Objectives: Using echocardiographic screening, to estimate the prevalence of rheumatic heart disease (RHD) in a remote Northern Territory town.
Design: Prospective, cross-sectional echocardiographic screening study; results compared with data from the NT rheumatic heart disease register.
Setting, participants: People aged 5–20 years living in Maningrida, West Arnhem Land (population, 2610, including 2366 Indigenous Australians), March 2018 and November 2018.
Intervention: Echocardiographic screening for RHD by an expert cardiologist or cardiac sonographer.
Main outcome measures: Definite or borderline RHD, based on World Heart Federation criteria; history of acute rheumatic fever (ARF), based on Australian guidelines for diagnosing ARF.
Results: The screening participation rate was 72%. The median age of the 613 participants was 11 years (interquartile range, 8–14 years); 298 (49%) were girls or women, and 592 (97%) were Aboriginal Australians. Definite RHD was detected in 32 screened participants (5.2%), including 20 not previously diagnosed with RHD; in five new cases, RHD was classified as severe, and three of the participants involved required cardiac surgery. Borderline RHD was diagnosed in 17 participants (2.8%). According to NT RHD register data at the end of the study period, 88 of 849 people in Maningrida and the surrounding homelands aged 5–20 years (10%) were receiving secondary prophylaxis following diagnoses of definite RHD or definite or probable ARF.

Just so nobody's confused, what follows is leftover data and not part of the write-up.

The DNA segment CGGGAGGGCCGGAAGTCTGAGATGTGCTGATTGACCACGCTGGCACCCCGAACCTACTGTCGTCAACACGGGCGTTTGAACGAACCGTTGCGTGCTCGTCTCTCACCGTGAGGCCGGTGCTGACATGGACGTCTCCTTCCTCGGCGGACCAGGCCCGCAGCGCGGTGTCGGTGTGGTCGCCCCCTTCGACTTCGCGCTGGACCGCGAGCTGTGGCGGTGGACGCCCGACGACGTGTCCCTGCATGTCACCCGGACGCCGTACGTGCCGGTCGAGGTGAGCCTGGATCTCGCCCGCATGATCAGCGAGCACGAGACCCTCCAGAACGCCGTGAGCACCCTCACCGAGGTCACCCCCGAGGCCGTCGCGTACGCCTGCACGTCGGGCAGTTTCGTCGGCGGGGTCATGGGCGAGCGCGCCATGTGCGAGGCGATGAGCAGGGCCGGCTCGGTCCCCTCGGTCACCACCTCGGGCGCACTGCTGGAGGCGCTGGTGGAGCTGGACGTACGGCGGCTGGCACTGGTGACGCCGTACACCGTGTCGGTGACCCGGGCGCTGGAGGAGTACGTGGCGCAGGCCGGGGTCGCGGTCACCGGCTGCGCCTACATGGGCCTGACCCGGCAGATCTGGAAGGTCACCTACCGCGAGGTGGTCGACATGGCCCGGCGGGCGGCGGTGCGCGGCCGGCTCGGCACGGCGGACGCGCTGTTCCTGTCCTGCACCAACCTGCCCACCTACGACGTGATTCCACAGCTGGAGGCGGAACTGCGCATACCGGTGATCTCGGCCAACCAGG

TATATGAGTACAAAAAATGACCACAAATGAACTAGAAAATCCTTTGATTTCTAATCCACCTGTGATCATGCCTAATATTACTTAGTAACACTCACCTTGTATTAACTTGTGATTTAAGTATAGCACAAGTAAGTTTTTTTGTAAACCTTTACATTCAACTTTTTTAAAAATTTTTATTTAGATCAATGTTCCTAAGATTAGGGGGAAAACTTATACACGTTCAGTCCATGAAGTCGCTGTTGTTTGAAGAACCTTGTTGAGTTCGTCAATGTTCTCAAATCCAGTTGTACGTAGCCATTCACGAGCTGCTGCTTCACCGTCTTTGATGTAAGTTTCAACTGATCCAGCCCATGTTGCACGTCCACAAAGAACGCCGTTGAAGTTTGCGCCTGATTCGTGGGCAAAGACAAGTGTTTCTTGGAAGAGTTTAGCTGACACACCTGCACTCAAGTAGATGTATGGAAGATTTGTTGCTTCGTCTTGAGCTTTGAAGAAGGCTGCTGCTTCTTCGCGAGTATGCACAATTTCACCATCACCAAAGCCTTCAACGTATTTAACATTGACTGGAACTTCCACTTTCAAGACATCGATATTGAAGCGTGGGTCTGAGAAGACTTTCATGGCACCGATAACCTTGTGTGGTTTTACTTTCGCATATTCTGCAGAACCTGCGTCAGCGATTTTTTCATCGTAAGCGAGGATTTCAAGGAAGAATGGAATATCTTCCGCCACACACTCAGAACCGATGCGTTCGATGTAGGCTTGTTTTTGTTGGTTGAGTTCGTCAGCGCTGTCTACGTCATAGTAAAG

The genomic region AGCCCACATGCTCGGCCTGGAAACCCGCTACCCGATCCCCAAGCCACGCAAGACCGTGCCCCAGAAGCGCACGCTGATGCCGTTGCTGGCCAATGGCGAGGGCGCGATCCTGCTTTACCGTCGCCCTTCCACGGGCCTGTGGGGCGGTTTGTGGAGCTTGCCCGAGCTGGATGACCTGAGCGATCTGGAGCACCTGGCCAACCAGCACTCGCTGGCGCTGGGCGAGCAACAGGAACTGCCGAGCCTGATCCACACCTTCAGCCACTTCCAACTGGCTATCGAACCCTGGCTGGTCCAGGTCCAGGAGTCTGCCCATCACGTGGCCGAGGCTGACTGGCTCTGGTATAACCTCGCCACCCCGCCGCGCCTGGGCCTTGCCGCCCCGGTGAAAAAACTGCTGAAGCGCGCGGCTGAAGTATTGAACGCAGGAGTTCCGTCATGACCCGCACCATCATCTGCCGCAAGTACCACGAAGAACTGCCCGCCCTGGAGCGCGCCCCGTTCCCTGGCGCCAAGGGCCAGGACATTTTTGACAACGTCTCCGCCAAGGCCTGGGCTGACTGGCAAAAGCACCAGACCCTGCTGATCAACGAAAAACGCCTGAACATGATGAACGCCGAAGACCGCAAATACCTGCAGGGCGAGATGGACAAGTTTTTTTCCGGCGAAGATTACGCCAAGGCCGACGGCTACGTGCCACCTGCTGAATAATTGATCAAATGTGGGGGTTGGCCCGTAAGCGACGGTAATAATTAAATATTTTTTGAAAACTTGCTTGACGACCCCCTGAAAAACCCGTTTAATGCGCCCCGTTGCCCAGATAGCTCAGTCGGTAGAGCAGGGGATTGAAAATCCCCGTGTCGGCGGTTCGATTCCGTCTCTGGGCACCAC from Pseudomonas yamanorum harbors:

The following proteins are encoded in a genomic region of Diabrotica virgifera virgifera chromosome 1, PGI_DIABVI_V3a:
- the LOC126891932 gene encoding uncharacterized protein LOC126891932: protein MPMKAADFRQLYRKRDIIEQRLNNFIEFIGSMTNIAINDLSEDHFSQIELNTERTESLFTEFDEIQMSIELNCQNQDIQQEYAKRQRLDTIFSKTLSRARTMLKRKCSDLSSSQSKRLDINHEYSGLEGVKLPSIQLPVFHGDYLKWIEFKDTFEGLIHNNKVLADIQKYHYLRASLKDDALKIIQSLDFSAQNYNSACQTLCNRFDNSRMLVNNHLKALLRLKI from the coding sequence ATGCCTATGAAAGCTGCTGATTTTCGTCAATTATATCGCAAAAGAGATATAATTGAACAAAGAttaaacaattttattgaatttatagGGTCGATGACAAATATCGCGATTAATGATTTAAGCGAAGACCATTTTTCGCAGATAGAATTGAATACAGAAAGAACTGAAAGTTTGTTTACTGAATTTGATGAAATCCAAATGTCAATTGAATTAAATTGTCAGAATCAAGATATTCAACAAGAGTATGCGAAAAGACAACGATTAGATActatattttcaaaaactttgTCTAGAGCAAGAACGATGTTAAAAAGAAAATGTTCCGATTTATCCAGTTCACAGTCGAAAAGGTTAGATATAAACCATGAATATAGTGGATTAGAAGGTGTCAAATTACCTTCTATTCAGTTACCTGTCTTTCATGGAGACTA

Conclusion: Passive case finding for ARF and RHD is inadequate in some remote Australian communities with a very high burden of RHD, placing children and young people with undetected RHD at great risk of poor health outcomes. Active case finding by regular echocardiographic screening is required in such areas.